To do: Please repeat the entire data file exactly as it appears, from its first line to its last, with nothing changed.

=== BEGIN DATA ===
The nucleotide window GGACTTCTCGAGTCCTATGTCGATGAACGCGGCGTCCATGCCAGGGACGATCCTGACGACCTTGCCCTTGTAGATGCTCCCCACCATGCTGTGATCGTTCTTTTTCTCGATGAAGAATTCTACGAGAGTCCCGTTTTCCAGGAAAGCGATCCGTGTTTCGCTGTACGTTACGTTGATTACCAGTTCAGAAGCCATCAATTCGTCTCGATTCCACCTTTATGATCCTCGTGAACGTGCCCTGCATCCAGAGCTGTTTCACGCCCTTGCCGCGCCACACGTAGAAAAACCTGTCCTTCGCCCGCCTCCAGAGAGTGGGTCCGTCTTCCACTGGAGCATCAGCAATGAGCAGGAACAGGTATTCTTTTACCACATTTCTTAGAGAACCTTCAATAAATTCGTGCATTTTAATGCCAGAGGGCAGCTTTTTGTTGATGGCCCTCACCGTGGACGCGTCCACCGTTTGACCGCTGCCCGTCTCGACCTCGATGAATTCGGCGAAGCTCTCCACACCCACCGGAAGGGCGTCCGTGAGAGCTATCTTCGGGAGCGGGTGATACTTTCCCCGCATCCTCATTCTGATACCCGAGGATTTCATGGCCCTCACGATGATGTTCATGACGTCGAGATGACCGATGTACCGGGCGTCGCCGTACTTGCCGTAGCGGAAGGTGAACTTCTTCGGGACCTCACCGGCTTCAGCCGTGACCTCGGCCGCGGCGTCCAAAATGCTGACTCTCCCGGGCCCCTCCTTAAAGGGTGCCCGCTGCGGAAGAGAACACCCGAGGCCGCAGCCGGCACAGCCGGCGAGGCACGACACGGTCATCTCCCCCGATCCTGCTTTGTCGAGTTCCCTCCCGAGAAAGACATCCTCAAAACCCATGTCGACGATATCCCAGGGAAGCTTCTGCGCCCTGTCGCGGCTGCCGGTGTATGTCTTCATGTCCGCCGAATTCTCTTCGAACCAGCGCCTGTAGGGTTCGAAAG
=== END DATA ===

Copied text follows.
The nucleotide window GGACTTCTCGAGTCCTATGTCGATGAACGCGGCGTCCATGCCAGGGACGATCCTGACGACCTTGCCCTTGTAGATGCTCCCCACCATGCTGTGATCGTTCTTTTTCTCGATGAAGAATTCTACGAGAGTCCCGTTTTCCAGGAAAGCGATCCGTGTTTCGCTGTACGTTACGTTGATTACCAGTTCAGAAGCCATCAATTCGTCTCGATTCCACCTTTATGATCCTCGTGAACGTGCCCTGCATCCAGAGCTGTTTCACGCCCTTGCCGCGCCACACGTAGAAAAACCTGTCCTTCGCCCGCCTCCAGAGAGTGGGTCCGTCTTCCACTGGAGCATCAGCAATGAGCAGGAACAGGTATTCTTTTACCACATTTCTTAGAGAACCTTCAATAAATTCGTGCATTTTAATGCCAGAGGGCAGCTTTTTGTTGATGGCCCTCACCGTGGACGCGTCCACCGTTTGACCGCTGCCCGTCTCGACCTCGATGAATTCGGCGAAGCTCTCCACACCCACCGGAAGGGCGTCCGTGAGAGCTATCTTCGGGAGCGGGTGATACTTTCCCCGCATCCTCATTCTGATACCCGAGGATTTCATGGCCCTCACGATGATGTTCATGACGTCGAGATGACCGATGTACCGGGCGTCGCCGTACTTGCCGTAGCGGAAGGTGAACTTCTTCGGGACCTCACCGGCTTCAGCCGTGACCTCGGCCGCGGCGTCCAAAATGCTGACTCTCCCGGGCCCCTCCTTAAAGGGTGCCCGCTGCGGAAGAGAACACCCGAGGCCGCAGCCGGCACAGCCGGCGAGGCACGACACGGTCATCTCCCCCGATCCTGCTTTGTCGAGTTCCCTCCCGAGAAAGACATCCTCAAAACCCATGTCGACGATATCCCAGGGAAGCTTCTGCGCCCTGTCGCGGCTGCCGGTGTATGTCTTCATGTCCGCCGAATTCTCTTCGAACCAGCGCCTGTAGGGTTCGAAAG